Can You Drink Coffee While Breastfeeding?
The life of a new parent is nothing if not exhausting. Between night feedings, new schedules, and regular life activities, coffee can feel like a necessity! But can you drink caffeine while breastfeeding?
If you are a breastfeeding parent who wants to make sure your morning beverage is still a safe option for your baby, there’s good news! Drinking coffee in moderation does not affect most full-term, healthy babies negatively. However, as with most parenting decisions, you will have to consider your specific situation before making a decision.
Generally, 200-300 mg of caffeine a day is considered safe for a breastfeeding mother to consume. Babies only consume about 1.5% of the caffeine you consume, which is a very small amount when you only drink coffee in moderation.
Since one regular 8oz cup of coffee contains around 100mg of caffeine, 2-3 cups a day should be safe for you and your full-term baby. Some coffee and tea drinks may contain more caffeine per serving depending on their strength and size, so be sure to check labels or ask about your beverages when drinking anything aside from regular black coffee.
Why might some babies be more affected by caffeine than others?
If your baby was born prematurely, has health considerations, or is very young (under six months), you might be more likely to notice side effects. Babies in these categories have a harder time metabolizing the caffeine found in breast milk.
Sometimes, your baby may simply be more sensitive to caffeine. Some mothers have noticed that different babies react differently to their caffeine consumption even when they were all full-term, healthy babies. Trust your instincts if you think your baby is more sensitive to caffeine!
What are the side effects a baby might experience from too much caffeine?
What are some ways your baby might respond negatively to caffeine? Primarily, it will be the same side effects you get when you drink too much coffee! Caffeine is a stimulant that affects the central nervous system. If your baby is reacting to it, they may have a hard time falling or staying asleep, be extra wakeful, or show signs of irritability.
What is the best time to drink coffee while breastfeeding?
Caffeine levels are highest in breastmilk around 1-2 hours after the mother has ingested it. If you want to avoid feeding your baby when these levels are at their peak, try to nurse or pump right before or as you are consuming your coffee.
Of course, if you are like most new moms, you might not have a chance to sit and drink your coffee all at once! If you are sticking to the recommended moderate amounts of caffeine, you probably don’t have to worry about it when you realize you need to reheat the cold coffee that you never finished...for the fourth time.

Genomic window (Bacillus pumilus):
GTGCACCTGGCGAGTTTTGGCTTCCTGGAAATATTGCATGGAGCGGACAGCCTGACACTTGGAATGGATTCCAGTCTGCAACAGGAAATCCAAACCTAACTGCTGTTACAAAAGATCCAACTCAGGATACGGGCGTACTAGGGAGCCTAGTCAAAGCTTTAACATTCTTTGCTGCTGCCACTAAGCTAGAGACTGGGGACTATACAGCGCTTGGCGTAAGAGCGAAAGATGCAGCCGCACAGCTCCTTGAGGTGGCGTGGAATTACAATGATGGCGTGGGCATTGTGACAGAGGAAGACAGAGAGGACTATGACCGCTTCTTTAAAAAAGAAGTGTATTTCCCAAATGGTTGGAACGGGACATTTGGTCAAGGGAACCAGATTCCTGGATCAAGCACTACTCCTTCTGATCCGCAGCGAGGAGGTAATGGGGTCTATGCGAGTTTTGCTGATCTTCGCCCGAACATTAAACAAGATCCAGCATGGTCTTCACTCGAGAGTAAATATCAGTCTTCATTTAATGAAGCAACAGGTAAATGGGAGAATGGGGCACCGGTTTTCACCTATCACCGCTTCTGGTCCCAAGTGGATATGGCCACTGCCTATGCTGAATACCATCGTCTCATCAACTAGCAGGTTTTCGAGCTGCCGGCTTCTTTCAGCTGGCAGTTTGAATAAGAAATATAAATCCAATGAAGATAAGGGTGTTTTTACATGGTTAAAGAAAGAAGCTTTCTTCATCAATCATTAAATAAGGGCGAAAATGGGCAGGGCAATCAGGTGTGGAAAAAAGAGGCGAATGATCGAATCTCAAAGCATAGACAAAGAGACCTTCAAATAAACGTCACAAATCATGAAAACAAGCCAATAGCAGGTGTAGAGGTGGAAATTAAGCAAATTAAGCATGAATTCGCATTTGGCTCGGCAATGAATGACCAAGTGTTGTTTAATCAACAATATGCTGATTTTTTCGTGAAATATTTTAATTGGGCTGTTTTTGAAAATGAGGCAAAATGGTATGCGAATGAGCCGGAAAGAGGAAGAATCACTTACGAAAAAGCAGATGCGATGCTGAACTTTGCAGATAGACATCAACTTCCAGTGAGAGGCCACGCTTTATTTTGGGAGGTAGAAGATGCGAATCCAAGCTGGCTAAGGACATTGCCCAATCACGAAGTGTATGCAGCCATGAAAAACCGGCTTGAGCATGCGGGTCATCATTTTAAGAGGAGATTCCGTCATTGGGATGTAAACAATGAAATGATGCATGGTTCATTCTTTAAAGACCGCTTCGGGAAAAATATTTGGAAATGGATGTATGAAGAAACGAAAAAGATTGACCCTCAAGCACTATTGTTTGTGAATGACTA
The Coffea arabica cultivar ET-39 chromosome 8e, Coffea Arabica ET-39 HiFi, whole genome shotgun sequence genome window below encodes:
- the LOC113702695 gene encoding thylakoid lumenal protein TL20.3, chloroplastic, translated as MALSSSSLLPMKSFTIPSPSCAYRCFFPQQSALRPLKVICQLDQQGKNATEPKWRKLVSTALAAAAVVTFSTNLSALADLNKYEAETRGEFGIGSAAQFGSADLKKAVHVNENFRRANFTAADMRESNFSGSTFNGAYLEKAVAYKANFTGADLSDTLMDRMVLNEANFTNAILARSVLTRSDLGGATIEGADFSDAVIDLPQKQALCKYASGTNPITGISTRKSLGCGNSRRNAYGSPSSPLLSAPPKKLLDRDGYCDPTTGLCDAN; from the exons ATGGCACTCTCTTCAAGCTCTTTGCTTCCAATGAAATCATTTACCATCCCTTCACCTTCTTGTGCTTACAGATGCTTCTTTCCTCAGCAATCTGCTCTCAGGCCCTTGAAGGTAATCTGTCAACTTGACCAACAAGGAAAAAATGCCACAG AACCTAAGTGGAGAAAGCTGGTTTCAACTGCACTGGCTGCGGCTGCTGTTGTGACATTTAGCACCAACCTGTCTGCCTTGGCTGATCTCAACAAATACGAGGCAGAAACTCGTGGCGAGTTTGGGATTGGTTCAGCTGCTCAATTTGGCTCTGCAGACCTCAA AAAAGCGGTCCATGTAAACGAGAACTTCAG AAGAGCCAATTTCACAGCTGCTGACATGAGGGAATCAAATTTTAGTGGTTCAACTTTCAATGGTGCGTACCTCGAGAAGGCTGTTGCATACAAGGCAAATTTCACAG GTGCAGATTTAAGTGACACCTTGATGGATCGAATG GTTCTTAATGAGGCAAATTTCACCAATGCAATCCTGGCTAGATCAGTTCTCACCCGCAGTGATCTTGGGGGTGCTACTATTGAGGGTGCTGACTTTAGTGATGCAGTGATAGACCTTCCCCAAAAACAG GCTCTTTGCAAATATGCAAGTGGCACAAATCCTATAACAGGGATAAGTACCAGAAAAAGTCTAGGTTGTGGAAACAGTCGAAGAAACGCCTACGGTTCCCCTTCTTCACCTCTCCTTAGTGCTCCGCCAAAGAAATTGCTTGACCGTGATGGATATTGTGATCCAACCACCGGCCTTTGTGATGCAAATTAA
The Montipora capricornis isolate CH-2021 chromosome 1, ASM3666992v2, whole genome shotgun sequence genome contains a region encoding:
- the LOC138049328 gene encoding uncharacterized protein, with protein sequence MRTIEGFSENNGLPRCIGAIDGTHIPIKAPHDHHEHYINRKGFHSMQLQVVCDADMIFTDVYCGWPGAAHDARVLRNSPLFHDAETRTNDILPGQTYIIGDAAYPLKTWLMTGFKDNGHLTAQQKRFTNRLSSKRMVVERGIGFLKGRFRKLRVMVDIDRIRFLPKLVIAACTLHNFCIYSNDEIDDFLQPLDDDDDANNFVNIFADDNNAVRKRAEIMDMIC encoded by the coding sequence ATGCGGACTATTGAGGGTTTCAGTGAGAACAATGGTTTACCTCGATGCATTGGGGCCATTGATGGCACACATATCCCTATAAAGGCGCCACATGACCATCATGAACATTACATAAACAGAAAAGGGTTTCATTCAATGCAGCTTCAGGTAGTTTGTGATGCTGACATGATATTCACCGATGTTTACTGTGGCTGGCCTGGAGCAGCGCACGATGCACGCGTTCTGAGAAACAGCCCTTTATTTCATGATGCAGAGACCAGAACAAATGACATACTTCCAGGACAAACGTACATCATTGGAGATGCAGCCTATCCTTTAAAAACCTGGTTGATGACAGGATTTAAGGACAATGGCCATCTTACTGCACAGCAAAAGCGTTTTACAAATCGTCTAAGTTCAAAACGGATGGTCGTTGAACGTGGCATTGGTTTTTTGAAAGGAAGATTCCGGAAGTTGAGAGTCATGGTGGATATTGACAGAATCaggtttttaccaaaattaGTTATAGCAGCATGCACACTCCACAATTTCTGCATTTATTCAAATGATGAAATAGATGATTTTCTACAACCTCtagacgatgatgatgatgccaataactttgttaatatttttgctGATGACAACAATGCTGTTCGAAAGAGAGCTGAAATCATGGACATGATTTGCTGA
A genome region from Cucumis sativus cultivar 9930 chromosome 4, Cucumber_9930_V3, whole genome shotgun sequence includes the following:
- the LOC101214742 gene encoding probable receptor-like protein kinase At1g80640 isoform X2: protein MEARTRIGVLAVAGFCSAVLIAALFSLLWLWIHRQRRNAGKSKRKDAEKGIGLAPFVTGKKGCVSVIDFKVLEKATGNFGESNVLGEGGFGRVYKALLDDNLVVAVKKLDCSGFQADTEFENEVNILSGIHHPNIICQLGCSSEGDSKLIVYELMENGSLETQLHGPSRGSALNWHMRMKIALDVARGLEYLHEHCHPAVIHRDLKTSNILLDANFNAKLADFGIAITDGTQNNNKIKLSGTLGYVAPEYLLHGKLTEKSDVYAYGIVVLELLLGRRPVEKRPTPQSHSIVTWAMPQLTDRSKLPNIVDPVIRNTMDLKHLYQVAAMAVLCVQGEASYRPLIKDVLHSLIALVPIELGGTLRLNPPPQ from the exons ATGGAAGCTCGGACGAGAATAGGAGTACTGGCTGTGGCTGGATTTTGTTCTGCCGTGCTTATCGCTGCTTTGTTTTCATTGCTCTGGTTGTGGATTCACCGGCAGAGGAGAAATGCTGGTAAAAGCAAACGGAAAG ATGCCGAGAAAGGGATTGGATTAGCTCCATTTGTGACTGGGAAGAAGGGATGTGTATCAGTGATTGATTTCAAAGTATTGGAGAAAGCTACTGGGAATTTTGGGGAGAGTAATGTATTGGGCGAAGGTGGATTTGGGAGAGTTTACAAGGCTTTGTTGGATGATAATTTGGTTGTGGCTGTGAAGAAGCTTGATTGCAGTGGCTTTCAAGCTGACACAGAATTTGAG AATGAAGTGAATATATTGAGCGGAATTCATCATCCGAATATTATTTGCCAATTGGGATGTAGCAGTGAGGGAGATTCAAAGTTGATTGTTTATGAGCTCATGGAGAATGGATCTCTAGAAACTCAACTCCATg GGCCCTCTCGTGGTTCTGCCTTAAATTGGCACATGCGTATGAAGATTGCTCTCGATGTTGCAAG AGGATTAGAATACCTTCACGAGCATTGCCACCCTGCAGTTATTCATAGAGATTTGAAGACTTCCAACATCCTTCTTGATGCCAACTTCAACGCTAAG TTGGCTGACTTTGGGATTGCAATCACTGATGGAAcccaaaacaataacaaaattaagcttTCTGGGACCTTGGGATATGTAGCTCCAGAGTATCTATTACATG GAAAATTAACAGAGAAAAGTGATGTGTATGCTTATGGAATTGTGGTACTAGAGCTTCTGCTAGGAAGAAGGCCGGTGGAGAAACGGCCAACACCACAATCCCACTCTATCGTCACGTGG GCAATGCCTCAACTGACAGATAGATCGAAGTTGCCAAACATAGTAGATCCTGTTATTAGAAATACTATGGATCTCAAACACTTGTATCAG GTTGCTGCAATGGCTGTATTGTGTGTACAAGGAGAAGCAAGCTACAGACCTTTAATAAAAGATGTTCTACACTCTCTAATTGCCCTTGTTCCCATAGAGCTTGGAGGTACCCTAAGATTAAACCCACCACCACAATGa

Are there other sources of caffeine besides coffee to be aware of?
Drinking coffee or tea is not the only way that you might be ingesting caffeine! Make sure to pay attention to any foods or beverages that might add to your daily caffeine intake. That way you’ll be able to prioritize your consumption and keep your baby from being accidentally exposed to more caffeine than you intended.
Chocolate contains caffeine, as well as a variety of sodas, sports drinks, and energy drinks. Even decaf coffee still contains 3% caffeine! Be aware of these sources of caffeine when going about your day, and try to stick to 200-300 mg overall.
What should I do if I think my baby is experiencing side effects?
It can take 2-3 weeks after cutting out caffeine to start to see the effects of removing it. If you think your baby might be experiencing side effects, try to make the commitment to switch to decaf beverages for at least 3 weeks in order to get a good idea of how your baby is reacting.
If you are a daily coffee drinker, make sure that you cut down gradually so that you can avoid the headaches that often accompany quitting all at once. You can start measuring the 2-3 weeks after you have made the full switch to decaf beverages.
While drinking coffee in moderation is generally considered safe while breastfeeding, every baby is different! Paying attention to the way your baby reacts when you drink caffeine can give you a lot of information about if they are experiencing side effects or not.
Don’t forget to check nutrition labels and take into consideration other caffeinated foods and beverages when monitoring your intake. Stick to 200-300 mg of caffeine a day from coffee, tea, and other sources in order to make sure your baby has the best chance of being able to metabolize any caffeine in your breastmilk efficiently.
If your baby was premature or has other health concerns, check with your care provider to make sure that drinking coffee is safe. Otherwise, grab your favorite mug and try to remember to drink it before it gets cold!